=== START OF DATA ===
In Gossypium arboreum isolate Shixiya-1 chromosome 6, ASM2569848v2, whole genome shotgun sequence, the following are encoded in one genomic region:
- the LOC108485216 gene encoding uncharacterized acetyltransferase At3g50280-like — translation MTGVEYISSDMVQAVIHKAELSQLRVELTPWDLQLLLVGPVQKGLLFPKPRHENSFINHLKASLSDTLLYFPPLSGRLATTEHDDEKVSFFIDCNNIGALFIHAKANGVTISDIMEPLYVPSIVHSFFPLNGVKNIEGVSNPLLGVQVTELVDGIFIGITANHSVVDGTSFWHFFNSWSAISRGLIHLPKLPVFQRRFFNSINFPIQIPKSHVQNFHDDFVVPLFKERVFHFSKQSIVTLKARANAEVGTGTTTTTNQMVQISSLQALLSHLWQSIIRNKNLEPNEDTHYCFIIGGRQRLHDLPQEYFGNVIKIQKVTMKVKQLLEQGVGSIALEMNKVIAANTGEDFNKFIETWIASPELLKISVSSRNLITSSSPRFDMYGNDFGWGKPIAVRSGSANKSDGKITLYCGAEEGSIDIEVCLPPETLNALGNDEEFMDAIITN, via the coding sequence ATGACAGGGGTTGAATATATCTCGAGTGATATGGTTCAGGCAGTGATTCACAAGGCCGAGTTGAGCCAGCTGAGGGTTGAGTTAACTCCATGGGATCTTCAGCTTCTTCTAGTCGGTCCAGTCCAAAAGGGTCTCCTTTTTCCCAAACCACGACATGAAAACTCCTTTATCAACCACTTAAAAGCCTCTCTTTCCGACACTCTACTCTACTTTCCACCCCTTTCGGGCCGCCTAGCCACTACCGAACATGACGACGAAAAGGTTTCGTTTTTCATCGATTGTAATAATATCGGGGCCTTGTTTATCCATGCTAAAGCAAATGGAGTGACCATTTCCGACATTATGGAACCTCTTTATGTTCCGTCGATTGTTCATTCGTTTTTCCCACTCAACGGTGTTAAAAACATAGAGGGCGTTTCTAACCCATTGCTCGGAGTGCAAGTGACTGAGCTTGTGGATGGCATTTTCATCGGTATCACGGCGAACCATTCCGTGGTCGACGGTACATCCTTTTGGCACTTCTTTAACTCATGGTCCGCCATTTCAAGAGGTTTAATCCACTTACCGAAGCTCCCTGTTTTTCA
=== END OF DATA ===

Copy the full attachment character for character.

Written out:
In Gossypium arboreum isolate Shixiya-1 chromosome 6, ASM2569848v2, whole genome shotgun sequence, the following are encoded in one genomic region:
- the LOC108485216 gene encoding uncharacterized acetyltransferase At3g50280-like — translation MTGVEYISSDMVQAVIHKAELSQLRVELTPWDLQLLLVGPVQKGLLFPKPRHENSFINHLKASLSDTLLYFPPLSGRLATTEHDDEKVSFFIDCNNIGALFIHAKANGVTISDIMEPLYVPSIVHSFFPLNGVKNIEGVSNPLLGVQVTELVDGIFIGITANHSVVDGTSFWHFFNSWSAISRGLIHLPKLPVFQRRFFNSINFPIQIPKSHVQNFHDDFVVPLFKERVFHFSKQSIVTLKARANAEVGTGTTTTTNQMVQISSLQALLSHLWQSIIRNKNLEPNEDTHYCFIIGGRQRLHDLPQEYFGNVIKIQKVTMKVKQLLEQGVGSIALEMNKVIAANTGEDFNKFIETWIASPELLKISVSSRNLITSSSPRFDMYGNDFGWGKPIAVRSGSANKSDGKITLYCGAEEGSIDIEVCLPPETLNALGNDEEFMDAIITN, via the coding sequence ATGACAGGGGTTGAATATATCTCGAGTGATATGGTTCAGGCAGTGATTCACAAGGCCGAGTTGAGCCAGCTGAGGGTTGAGTTAACTCCATGGGATCTTCAGCTTCTTCTAGTCGGTCCAGTCCAAAAGGGTCTCCTTTTTCCCAAACCACGACATGAAAACTCCTTTATCAACCACTTAAAAGCCTCTCTTTCCGACACTCTACTCTACTTTCCACCCCTTTCGGGCCGCCTAGCCACTACCGAACATGACGACGAAAAGGTTTCGTTTTTCATCGATTGTAATAATATCGGGGCCTTGTTTATCCATGCTAAAGCAAATGGAGTGACCATTTCCGACATTATGGAACCTCTTTATGTTCCGTCGATTGTTCATTCGTTTTTCCCACTCAACGGTGTTAAAAACATAGAGGGCGTTTCTAACCCATTGCTCGGAGTGCAAGTGACTGAGCTTGTGGATGGCATTTTCATCGGTATCACGGCGAACCATTCCGTGGTCGACGGTACATCCTTTTGGCACTTCTTTAACTCATGGTCCGCCATTTCAAGAGGTTTAATCCACTTACCGAAGCTCCCTGTTTTTCA